This is not about snobbery, its about safety. in a world where things are designed to fail and be thrown away after little use like many IKEA items, I guess it makes sense that they went with this bike. This bike is not questionably cheap, they are VERY cheap and it provided IKEA with a great PR opportunity seeing as how many people even on this site dont see the danger and impracticality of riding this bike. This is a dept store bike and they provide little to encourage people to get hooked on cycling and are a danger to the rider if not for the shoddy manufacturing, then for the initial assembly. someone mentioned something about upgrades, but quite often dept store bikes dont use standardized parts, so its not an option on many of the most fundamental items of the bike. unfortunately there were many raw materials used here that will just end up in the landfill very soon.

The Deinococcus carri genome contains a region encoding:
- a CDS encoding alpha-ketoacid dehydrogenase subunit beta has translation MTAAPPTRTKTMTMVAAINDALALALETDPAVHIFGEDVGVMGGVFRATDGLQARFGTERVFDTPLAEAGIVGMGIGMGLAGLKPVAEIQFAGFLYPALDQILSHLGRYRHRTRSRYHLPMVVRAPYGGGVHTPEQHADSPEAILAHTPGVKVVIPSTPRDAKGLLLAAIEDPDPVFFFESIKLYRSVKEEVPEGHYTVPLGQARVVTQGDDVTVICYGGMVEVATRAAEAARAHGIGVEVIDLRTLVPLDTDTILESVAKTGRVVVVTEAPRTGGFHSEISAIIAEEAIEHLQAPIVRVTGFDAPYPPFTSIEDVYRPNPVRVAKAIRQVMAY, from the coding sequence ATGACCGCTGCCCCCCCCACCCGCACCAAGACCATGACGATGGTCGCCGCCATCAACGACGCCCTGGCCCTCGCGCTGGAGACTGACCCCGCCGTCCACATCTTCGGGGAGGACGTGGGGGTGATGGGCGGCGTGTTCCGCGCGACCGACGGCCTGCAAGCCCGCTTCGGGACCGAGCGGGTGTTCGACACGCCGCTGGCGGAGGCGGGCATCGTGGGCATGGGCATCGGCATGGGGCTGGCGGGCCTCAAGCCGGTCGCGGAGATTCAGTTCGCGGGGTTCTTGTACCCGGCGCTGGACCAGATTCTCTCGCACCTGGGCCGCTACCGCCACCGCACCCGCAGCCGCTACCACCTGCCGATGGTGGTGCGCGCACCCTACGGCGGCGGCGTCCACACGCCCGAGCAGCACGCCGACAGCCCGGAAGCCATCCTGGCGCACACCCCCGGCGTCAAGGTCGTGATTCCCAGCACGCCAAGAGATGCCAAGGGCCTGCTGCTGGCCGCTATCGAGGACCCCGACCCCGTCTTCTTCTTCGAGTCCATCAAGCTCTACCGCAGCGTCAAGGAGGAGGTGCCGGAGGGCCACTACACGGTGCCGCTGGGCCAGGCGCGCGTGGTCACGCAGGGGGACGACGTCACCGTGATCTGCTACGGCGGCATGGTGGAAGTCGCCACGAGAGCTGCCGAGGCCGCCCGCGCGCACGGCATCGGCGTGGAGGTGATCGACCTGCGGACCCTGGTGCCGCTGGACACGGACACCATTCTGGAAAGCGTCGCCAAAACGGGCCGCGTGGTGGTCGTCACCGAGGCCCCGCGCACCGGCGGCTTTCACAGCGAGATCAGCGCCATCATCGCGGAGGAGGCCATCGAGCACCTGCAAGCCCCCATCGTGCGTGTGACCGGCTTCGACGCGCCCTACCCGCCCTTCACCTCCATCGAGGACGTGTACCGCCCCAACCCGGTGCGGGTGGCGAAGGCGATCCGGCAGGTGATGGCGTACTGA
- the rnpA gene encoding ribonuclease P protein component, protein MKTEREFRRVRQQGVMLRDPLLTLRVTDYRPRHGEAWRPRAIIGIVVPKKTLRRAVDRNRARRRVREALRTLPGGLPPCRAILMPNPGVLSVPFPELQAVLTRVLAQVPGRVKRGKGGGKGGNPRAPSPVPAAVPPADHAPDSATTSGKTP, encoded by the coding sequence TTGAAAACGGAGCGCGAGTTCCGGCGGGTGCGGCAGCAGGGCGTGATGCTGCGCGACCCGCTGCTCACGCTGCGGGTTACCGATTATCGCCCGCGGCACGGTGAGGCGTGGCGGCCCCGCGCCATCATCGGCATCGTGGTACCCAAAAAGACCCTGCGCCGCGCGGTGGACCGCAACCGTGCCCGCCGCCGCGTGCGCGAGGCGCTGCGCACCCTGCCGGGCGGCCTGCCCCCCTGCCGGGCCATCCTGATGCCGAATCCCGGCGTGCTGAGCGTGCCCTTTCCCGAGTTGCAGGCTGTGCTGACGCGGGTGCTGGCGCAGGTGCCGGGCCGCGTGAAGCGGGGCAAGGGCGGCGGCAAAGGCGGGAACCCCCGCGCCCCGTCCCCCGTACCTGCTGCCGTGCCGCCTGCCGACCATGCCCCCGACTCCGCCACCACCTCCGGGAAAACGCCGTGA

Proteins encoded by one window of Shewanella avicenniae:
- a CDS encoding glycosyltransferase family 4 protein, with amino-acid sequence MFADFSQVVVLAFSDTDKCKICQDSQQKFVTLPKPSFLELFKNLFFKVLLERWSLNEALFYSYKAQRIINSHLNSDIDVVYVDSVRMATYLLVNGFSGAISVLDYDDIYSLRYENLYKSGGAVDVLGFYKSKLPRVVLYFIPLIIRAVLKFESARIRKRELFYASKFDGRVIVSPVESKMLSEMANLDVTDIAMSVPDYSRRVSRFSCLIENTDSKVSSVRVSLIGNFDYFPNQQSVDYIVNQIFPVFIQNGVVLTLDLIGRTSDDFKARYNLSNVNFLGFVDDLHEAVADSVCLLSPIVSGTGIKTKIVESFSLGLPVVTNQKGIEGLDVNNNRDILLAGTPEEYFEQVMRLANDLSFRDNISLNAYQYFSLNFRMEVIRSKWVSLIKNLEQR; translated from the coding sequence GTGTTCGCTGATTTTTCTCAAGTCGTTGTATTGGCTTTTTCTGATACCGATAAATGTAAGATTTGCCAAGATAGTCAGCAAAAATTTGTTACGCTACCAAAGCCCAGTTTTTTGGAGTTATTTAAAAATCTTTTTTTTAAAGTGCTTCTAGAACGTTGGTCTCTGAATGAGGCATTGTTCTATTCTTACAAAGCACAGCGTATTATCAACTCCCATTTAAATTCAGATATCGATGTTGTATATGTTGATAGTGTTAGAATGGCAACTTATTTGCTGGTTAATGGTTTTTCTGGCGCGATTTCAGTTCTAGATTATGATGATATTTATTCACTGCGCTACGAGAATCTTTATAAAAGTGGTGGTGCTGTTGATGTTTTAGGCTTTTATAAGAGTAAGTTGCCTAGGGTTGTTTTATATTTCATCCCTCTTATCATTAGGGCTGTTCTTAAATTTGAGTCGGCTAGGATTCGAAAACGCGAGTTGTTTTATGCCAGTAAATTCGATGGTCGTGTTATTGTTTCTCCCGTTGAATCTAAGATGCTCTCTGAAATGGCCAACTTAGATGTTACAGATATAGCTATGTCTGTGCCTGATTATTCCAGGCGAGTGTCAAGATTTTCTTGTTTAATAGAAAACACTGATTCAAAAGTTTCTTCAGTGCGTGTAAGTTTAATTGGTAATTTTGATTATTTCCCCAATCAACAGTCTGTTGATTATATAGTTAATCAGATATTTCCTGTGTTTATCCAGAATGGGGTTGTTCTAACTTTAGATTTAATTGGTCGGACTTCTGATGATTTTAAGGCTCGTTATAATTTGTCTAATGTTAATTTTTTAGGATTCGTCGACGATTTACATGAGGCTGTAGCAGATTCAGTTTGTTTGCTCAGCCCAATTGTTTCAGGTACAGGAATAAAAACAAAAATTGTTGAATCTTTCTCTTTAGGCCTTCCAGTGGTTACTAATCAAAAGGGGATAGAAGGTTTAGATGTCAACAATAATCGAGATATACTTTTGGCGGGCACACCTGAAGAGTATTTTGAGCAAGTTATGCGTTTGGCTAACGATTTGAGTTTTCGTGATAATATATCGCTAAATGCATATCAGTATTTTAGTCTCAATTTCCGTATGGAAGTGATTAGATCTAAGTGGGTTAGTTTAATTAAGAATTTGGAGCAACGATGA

when my cousin was young he face-planted riding down his driveway on a dept store bike and ended up with serious injuries. the fork failed. my aunt never made the mistake of going cheap on something that could potentially cause that much damage again.
just say no to bike hating!
cheap. heavy. Chinese.
“Garcia noted that a similar bike would probably run in the range of $200, and although he would not reveal the cost to the company for 12,400 bikes, he did say IKEA received a significant discount for buying the bikes in bulk.”
It looks a lot like some of the Roadmaster, Mongoose, Magna, and Huffy $69 bikes, minus the suspension components. But I have a feeling this was in fact an IKEA special, not a bike you might actually find in a store.
My guess is that it was a purchasing manager’s mistake for which he is trying to redeem himself. Oops, bought a big pile of bikes we don’t want to sell.. let’s just give them to employees for Christmas this year!